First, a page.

Jan 312013

I have to admit, I have a love-hate relationship with this book: The Only Thing That Matters by Neale Donald Walsch.

I’ve had similar experiences listening to the author being interviewed. Sometimes I enjoy it immensely and other times I’m completely turned off.

Whereas often when I read a book, my final evaluation averages out to one spot on the scale, with this one I disliked/hated some things and liked/loved others.

I decided it can remain a both-and instead of an either-or (or even an average), and I’ll tell you all about it. 😉

What I Didn’t Like

For about the first one third of the book, I was really turned off by the “voice” of the author.

I can understand that he is likely using his teaching tone, but to me it felt like he was talking down to me. Especially because most of the topics are quite elementary and he states them like they are the most profound ideas in the world and I’m in kindergarten or something. It just bothered me right off the bat.

Along with (or a part of) that is that he capitalized Important Phrases. Those that he wants to Call Out, or Wants You to Notice. And he did it A Lot. This got old really fast and in some ways even gets confusing. It reminds me of copy you read where the IMPORTANT THINGS are in ALL CAPS and you feel like you’re BEING SOLD A BILL OF GOODS. I really think he could do without that.

At some point I just accepted it and then it didn’t bother me so much. But essentially, I could have done with a different tone and writing style. It could easily overshadow his message.

As to the content, I think it is so-so. It really depends what you’ve been exposed to already, but his ideas range from elementary to quite enlightened (IMHO). I also disagree with some of the things he says. I think this is fine and even to be expected, but it happened quite a lot. So I personally enjoyed the reminders but don’t recommend this for learning new concepts.

I also think he sort of contradicts himself. As much as he emphasizes the importance of who we are in essence, most of the tools he shares are in many ways mental ideas. So, although he wants you to experience who you are, he gives you tools to apply at a mental level. That doesn’t quite cut it. I think he complicates what I’ve experienced as a very simple and natural process that’s quite the opposite of mentalizing.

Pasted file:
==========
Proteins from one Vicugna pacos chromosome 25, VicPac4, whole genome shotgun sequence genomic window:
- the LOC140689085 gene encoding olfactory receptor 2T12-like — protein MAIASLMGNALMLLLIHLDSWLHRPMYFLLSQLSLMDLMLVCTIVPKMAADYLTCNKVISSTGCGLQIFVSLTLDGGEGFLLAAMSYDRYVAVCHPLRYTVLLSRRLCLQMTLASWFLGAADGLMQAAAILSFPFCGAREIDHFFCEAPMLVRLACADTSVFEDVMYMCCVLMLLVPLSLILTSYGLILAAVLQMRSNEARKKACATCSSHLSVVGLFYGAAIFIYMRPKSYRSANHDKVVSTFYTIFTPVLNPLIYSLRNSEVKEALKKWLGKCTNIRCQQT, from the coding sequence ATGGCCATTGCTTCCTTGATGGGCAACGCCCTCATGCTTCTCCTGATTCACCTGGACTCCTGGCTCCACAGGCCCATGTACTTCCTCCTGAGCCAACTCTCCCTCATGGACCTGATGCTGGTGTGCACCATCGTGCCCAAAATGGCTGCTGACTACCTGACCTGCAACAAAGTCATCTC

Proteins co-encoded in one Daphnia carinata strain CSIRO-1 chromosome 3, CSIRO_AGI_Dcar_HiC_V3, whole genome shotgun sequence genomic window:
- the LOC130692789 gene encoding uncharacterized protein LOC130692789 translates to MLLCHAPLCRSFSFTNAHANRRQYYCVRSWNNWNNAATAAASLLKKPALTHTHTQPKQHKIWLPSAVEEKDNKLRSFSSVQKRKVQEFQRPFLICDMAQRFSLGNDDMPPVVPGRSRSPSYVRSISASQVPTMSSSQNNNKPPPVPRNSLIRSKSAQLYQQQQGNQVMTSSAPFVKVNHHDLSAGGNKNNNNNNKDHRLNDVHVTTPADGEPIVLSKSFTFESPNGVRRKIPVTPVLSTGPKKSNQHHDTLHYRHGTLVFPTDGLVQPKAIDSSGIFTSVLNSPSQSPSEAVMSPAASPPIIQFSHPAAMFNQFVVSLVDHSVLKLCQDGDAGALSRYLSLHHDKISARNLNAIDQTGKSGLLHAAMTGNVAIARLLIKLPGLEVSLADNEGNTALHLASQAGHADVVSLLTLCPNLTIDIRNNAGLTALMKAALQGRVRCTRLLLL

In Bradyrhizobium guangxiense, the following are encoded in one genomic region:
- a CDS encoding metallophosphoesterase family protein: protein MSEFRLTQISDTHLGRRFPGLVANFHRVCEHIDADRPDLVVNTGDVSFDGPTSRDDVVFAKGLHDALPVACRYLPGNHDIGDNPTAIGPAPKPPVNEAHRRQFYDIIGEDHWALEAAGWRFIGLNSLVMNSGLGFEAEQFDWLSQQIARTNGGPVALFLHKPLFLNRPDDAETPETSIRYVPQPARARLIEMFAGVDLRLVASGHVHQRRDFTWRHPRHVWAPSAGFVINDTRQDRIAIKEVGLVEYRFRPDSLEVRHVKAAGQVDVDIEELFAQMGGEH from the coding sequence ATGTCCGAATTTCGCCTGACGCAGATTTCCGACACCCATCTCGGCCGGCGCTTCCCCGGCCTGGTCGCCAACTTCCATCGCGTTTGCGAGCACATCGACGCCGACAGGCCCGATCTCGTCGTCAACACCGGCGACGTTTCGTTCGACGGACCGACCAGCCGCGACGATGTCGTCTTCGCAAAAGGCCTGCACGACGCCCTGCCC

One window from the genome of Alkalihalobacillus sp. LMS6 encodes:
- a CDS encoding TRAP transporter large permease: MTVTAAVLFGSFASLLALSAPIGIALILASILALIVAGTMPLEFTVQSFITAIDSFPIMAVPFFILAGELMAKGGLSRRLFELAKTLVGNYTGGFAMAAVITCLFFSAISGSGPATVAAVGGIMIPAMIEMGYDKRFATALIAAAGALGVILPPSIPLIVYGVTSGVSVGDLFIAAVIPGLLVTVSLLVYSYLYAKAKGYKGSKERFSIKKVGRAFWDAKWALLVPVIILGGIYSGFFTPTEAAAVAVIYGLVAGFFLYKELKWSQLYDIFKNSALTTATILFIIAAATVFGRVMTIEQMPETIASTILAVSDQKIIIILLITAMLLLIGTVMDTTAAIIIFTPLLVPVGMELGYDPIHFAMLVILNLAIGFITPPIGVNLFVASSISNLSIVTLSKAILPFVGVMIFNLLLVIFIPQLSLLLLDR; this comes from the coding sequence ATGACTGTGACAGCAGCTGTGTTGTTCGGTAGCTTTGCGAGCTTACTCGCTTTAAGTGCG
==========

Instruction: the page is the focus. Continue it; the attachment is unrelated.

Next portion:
And finally, even if you’re not familiar with the ideas he presents, I don’t feel he organized or presented most of them in a very clear, uncluttered manner. It all felt a bit like a hodge-podge when I’d finished.

What I Did Like

About half-way through (or so), he gets to one of his more unusual points. I won’t reiterate the point itself and how he explains it, but essentially it ends up that you are presenting yourself with this book and its ideas.

I do agree with that concept — I think it is fundamental — and was happy to see him emphasize it as much as he did. Of course, I have to wonder why I gave myself such a mixed bag here! 😉

But what I loved about it was the way he then uses the contents to give you a real feel for that – it’s quite creative of him and was fun to experience.

I liked that there really are some great ideas presented here. It was rather nice to pick and choose and highlight them as reminders.

He also offers ways to implement them in your life.

He did present a few ideas I hadn’t heard, that I will enjoy experimenting with and have already seen some benefit from.

And I’m glad I read through the Addendum where he details 4 meditation techniques, all of them a bit different in specifics than those you commonly hear about, and although I’ve been a meditator for-like-ever ;-), I will probably try these out at some point just for fun.

I also like that toward the end, he invites you to participate in ongoing conversations and community around this topic (and others) at his website. It’s one thing to read a book, put it away, and never apply the concepts. It’s completely another to keep it alive within you and to actually make it work in your life. I think he offers a perfect opportunity to do that easily and enjoyably.


So in the end? I guess I’d have to say I’m glad I read it. But I really did have to treat it as a lark and simply enjoy it rather than consider it an important passage into whatever’s next for me.

As to the writing style and the contents, I think it depends completely on the individual as to what kind of tone you prefer and what you’ve been exposed to already as to whether you’ll find this a worthwhile (or even enjoyable) read.

I won’t be recommending it to my own friends and readers, though I won’t discourage them if they feel called to it.

Disclaimer: I received this book for free from Hay House Publishing for review purposes.

Thanks for reading! Until next time,




Have you read this book? What did you think? Please add your two cents!

  2 Responses to “The Only Thing That Matters – Or Is It?”

Comments (2)

    That sounds like a miss, Patti! I might like to be on the Hay House list, but OTOH I have a full giant box of books sent to me in a contest from Tim at A Daring Adventure and I have not even begun to scratch the surface…I won’t feel guilty about it though – just trying to make good use of my time.


      Hi Julie,
      I hear ya! I’ve got books I got a year ago — some good ones! — that I haven’t even touched yet. I used to be quite the bookworm, but that was before the internet AND before I found so many other interests. Anyway, now it’s up to us to be writing the books, right? 😉
      Thanks for coming by! xoxo

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